Thursday, March 15, 2018

SPX and INDU: Fractured Markets

SPX continues to whipsaw everyone, bulls and bears alike.  Early this week, SPX broke briefly above its February high, then reversed right where I'd placed the black "or B" label.  It's possible that black C is unfolding, but bears have not yet accomplished their key goal toward that count, which would be a sustained breakdown at the red trend line on the chart below. 

It's normal for breakouts to retest important trend lines, so nothing truly bearish has happened here yet -- however, if bears can break below that red trend line and turn it into resistance (not a brief whipsaw, in other words), then they'll be well on their way toward making the black count a reality.  If they can't whipsaw this breakout, then bulls still have the ball.

Apart from SPX, an issue for bulls may be the Dow Jones Industrial Average (INDU), which still hasn't come close to clearing its February highs, and which is actually faring rather poorly when compared with most other indices.  This is not encouraging to bulls for a couple reasons:

1.  INDU tends to lead SPX, not vice-versa.  It is currently leading lower, not higher.

2.  The broad market is badly fractured.  NASDUCK made new all-time highs; SPX broke its February high and whipsawed; INDU is nowhere near its February high.  Over the past 9 years, equities across indices have generally rallied together.  The fact that they are not able to do so now is indicative of the fact that there is not enough liquidity to go around (as I spoke about previously).  These fractures essentially confirm that there simply isn't enough cash to pump everything to new highs at once... and bull markets need cash.  (Bear markets, of course, need thin liquidity.)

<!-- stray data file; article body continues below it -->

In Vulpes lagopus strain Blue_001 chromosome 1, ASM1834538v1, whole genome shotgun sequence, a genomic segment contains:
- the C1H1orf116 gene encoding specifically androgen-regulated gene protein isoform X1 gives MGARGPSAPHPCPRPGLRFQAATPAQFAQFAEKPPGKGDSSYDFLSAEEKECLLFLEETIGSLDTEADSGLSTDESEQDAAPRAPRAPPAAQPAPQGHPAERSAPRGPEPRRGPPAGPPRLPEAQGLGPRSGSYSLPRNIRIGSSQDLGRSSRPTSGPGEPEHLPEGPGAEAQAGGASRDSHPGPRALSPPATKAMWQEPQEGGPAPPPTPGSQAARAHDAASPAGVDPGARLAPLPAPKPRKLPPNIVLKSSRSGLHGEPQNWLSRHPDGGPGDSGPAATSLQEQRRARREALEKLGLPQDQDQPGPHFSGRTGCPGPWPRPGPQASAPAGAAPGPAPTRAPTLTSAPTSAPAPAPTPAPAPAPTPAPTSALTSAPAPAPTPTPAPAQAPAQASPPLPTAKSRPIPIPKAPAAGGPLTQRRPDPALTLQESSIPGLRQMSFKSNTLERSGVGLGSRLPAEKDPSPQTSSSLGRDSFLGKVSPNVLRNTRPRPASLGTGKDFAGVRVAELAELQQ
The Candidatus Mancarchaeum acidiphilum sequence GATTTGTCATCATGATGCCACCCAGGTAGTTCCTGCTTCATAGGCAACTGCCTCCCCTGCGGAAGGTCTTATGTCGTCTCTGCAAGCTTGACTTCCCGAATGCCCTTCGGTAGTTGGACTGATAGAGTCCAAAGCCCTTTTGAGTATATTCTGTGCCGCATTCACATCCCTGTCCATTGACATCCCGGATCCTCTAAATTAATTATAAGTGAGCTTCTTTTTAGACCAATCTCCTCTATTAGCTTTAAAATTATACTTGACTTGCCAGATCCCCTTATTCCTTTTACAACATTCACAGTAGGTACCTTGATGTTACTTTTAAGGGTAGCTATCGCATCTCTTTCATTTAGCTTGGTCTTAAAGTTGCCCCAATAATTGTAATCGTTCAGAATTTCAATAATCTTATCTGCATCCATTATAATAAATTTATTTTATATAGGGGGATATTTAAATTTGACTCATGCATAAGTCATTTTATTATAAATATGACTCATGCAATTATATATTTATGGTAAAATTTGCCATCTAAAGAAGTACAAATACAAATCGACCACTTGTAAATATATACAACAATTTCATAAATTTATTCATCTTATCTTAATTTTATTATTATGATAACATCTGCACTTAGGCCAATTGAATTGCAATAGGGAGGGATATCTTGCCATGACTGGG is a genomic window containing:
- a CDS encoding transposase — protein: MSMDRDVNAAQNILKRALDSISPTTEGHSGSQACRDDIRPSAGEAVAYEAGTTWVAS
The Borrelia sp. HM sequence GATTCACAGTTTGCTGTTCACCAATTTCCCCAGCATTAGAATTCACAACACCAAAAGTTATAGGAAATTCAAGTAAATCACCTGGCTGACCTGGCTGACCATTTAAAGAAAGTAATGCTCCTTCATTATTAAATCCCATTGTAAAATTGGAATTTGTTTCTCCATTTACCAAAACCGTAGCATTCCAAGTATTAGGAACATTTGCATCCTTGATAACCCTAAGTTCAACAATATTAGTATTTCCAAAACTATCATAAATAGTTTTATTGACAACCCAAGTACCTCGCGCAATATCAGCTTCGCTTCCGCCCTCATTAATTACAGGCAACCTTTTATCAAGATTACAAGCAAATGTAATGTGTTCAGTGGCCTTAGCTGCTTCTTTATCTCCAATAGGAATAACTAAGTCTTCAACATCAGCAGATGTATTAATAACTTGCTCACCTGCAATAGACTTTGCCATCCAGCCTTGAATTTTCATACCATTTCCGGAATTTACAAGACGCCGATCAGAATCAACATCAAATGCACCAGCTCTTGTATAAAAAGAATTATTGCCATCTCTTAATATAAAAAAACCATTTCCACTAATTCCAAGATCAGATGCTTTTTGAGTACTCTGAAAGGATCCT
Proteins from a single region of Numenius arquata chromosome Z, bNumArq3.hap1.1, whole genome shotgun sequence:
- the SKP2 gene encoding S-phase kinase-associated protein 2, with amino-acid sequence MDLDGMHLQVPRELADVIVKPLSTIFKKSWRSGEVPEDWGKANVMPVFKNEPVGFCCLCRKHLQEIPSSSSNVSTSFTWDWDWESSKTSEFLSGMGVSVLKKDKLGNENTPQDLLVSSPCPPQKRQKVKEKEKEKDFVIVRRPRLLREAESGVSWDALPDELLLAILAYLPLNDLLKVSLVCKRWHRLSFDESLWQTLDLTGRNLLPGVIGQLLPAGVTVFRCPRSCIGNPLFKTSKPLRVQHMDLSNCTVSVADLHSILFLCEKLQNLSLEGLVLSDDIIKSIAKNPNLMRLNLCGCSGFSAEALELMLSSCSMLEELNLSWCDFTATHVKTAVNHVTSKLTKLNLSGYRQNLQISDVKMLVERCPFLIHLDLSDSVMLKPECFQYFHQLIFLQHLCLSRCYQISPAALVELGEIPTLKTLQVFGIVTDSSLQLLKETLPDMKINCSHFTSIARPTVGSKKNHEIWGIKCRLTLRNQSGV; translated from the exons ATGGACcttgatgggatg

Can bulls reverse this situation?  Of course, anything is possible.  We can only analyze what's present in the market at this exact moment in time -- and as of this moment, both of the above situations exist.  And they paint a picture that suggests trouble may be brewing beneath the surface.

On the INDU chart above, I won't say I've never seen a pattern such as this one that ends up resolving bullishly -- but it's far more frequent to see such a pattern resolve bearishly over the near term (below the blue A/1 low, in other words).

Finally, I'm about up to my ears in the headlines about "trade wars."  I can't recall the last time the media milked an issue so heavily for every single intraday move.  If the market ticks downward, they blame "trade war fears"; if it ticks higher, they say "investors shake off trade war fears."

Holy cow, guys, get a new shtick already!  The "trade war" is not driving the market -- and it's certainly not driving every single intraday move.

There's been a lot of talk about China in the "trade wars," but apparently only 2.9% of our steel is even imported from China.  Our leading source of imported steel is actually Canada (accounting for 16%), with Mexico also high on the list (at 9%).  These so-called trade wars appear to primarily be a bargaining chip that will be used for renegotiating NAFTA, so I think the media is overplaying this card.

In any case, as we've noted, there are a couple warning signals from the market that liquidity is still thin (nothing to do with "trade war fears"), and while we could be close to a short-term bottom, bigger picture, the onus remains on bulls to prove they still have the firepower to keep the broad-based bull market going.  Trade safe.

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